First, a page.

English Literature: Sound and Sense All Literary Terms
Flashcard maker : Kelly Fisher
A rhyme in which the repeated accented vowel sound is in the final syllable of the words involved
A figure of speech in which an implicit comparison is made between two things essentially unlike.
The regular patterns of accent that underlie metrical verse; the measurable repetition of accented and unaccented syllables in poetry
A figure of speech in which some significant aspect or detail of an experience is used to represent the whole experience
A metrical line containing one foot
An eight-line stanza; first 8 lines of a sonnet
The use of words that supposedly mimic their meaning in their sound
A figure of speech in which exaggeration is used in the service of truth
A compact paradox in which two successive words seemingly contradict each other.
A statement or situation containing apparently contradictory or incompatible elements
A figure of speech in which an apparently self-contradictory statement is nevertheless found to be true
A restatement of the content of a poem designed to make its prose meaning as clear as possible.
A metrical line containing five feet
A figure of speech in which human attributes are given to an animal, an object, or a concept.
The part of a poem’s ‘total message that can be separated out and expressed through paraphrase
Usually a short composition having the intentions of poetry but written in prose rather than verse
A four-line stanza; a four-line division of a sonnet
A repeated word, phrase, line, or group of lines, normally at some fixed position in a poem written in stanzaic form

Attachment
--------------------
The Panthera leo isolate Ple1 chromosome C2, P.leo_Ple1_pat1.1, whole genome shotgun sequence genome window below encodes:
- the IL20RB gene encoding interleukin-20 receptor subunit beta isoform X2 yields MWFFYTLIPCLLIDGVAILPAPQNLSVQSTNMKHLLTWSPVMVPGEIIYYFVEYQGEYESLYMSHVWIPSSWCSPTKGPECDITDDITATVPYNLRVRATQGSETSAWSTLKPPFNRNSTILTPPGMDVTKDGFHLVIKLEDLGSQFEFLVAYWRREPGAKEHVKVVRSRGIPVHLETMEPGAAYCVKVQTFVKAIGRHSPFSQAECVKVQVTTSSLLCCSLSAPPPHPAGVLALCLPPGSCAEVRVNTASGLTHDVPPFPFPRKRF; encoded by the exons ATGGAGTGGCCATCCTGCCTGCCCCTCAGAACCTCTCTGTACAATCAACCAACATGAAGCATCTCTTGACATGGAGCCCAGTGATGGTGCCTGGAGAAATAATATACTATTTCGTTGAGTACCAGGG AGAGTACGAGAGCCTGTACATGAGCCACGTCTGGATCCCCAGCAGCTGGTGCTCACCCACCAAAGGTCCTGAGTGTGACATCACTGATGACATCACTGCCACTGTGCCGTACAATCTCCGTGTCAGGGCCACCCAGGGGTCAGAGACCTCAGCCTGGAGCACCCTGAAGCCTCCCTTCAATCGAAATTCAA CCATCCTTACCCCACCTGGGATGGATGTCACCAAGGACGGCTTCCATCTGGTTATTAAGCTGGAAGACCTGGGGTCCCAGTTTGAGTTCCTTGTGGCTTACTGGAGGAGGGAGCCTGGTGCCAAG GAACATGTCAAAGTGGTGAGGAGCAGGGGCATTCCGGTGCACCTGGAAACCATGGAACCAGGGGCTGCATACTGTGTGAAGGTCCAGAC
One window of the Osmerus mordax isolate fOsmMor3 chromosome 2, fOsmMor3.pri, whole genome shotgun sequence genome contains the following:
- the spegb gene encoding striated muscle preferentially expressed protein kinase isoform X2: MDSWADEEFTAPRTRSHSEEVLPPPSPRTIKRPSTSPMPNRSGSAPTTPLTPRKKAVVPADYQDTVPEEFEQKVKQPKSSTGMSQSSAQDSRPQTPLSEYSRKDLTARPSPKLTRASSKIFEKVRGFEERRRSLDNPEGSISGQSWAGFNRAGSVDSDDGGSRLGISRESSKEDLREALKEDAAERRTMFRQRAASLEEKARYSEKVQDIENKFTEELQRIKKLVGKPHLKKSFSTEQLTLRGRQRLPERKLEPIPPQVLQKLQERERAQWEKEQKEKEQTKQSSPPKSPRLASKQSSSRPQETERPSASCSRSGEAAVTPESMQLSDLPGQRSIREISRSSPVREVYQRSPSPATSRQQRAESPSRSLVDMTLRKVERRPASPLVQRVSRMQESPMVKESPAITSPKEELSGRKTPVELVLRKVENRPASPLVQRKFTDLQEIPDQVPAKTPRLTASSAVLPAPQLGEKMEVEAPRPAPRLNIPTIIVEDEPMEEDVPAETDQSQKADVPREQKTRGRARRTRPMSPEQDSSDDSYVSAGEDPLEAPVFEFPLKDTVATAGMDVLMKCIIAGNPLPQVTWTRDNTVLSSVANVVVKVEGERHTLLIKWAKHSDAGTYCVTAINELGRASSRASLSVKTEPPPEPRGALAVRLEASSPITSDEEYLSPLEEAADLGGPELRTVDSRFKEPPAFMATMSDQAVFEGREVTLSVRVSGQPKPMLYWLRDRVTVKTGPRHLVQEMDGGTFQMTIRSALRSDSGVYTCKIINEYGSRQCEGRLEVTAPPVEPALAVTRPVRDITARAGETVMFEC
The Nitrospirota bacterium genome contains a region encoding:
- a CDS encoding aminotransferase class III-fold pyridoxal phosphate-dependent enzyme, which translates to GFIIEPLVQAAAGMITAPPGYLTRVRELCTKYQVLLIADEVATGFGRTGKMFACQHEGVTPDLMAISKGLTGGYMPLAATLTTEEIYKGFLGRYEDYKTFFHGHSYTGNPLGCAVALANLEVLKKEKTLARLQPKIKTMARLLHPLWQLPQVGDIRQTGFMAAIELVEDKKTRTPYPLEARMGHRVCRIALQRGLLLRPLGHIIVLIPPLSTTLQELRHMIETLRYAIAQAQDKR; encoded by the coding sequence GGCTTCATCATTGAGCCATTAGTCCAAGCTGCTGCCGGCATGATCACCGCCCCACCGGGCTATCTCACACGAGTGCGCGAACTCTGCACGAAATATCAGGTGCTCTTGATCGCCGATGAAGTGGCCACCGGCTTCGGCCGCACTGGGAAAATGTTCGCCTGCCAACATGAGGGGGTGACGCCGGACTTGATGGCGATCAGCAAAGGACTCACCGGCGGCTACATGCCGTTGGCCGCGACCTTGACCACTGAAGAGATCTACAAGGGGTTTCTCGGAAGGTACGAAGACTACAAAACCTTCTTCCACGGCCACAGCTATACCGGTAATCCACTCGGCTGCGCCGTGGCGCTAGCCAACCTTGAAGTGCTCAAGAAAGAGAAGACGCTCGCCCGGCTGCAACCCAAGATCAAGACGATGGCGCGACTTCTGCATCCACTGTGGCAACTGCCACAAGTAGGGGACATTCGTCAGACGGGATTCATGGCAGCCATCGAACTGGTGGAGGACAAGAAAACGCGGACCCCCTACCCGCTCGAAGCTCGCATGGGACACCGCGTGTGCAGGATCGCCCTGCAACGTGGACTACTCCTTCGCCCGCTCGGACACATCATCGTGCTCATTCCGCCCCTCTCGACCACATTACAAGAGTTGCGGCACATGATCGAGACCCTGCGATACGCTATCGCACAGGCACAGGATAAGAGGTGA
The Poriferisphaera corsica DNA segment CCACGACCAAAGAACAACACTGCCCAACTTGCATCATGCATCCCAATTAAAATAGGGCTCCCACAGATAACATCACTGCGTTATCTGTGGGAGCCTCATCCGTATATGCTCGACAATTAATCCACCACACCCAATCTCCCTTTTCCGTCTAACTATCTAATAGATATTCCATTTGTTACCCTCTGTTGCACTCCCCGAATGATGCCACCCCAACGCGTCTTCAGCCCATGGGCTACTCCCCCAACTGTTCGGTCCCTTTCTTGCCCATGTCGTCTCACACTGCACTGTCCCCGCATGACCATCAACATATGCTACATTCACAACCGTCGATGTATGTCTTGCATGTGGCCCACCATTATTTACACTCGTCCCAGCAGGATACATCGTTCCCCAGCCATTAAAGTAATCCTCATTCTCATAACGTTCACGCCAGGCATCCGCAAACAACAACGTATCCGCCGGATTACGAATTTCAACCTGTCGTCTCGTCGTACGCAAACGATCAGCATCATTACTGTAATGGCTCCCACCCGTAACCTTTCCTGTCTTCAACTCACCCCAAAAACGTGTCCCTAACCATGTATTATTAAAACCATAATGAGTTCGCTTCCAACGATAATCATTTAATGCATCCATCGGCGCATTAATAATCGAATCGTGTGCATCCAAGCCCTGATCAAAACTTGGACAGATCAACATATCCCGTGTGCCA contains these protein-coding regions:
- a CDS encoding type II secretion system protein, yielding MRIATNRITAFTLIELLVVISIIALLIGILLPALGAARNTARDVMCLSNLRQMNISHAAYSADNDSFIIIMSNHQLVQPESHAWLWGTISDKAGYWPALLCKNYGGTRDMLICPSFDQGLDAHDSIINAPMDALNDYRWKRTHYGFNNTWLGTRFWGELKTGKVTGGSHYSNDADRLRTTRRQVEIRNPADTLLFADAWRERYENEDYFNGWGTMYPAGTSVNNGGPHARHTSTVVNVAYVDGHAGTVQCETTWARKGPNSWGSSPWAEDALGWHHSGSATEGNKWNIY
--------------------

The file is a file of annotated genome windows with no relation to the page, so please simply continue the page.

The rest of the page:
A natural pause, unmarked by punctuation, introduced into the reading of a line by its phrasing or syntax
The repetition of the accented vowel sound and all succeeding sounds in important or importantly positioned words
Any fixed pattern of rhymes characterizing a whole poem or its stanzas.
Any wavelike recurrence of motion or sound
A line that has no natural speech pause at its end, allowing the sense to flow uninterruptedly into the succeeding line.
Bitter or cutting speech; speech intended by its speaker to give pain to the person addressed
A kind of literature that ridicules human folly or vice with the ostensible purpose of bringing about reform or of keeping others from falling into similar folly or vice
The process of measuring metrical verse, that is, of marking accented and unaccented syllables, dividing the lines into feet, identifying the metrical pattern, and noting significant variations from that pattern.
Poetry that attempts to manipulate the reader’s emotions in order to achieve a greater emotional response than the poem itself really warrants.
A six-line stanza; last six lines of an italian sonnet
A figure of speech in which an explicit comparison is made between two things essentially unlike. The comparison is made by using like or as.
A fixed form of fourteen lines, normally iambic pentameter, with a rhyme scheme conforming one of two main types.
A group of lines whose metrical pattern is repeated throughout a poem.
Another term for accent.
The internal organization of a poem’s content
A figure of speech in which something means more than what it is. Able to be read both metaphorically and literally.
A figure of speech in which a part is used for the whole. A type of metonymy.
A three-line stanza exhibited in many poetic forms
A metrical line containing four feet
The central idea of a literary work
The writer’s or speaker’s attitude toward the subject, the audience, or himself; the “emotional coloring of the work”
The total experience communicated by a poem. It includes all those dimensions of experience by which a poem communicates and it can be communicated in no other words than those of the poem itself.
A metrical line containing three feet
A metrical foot consisting of one accented syllable followed by one unaccented syllable
A figure of speech that consists of saying less than one means, or of saying what one means with less force than the occasion warrents
Metrical language; opposite of prose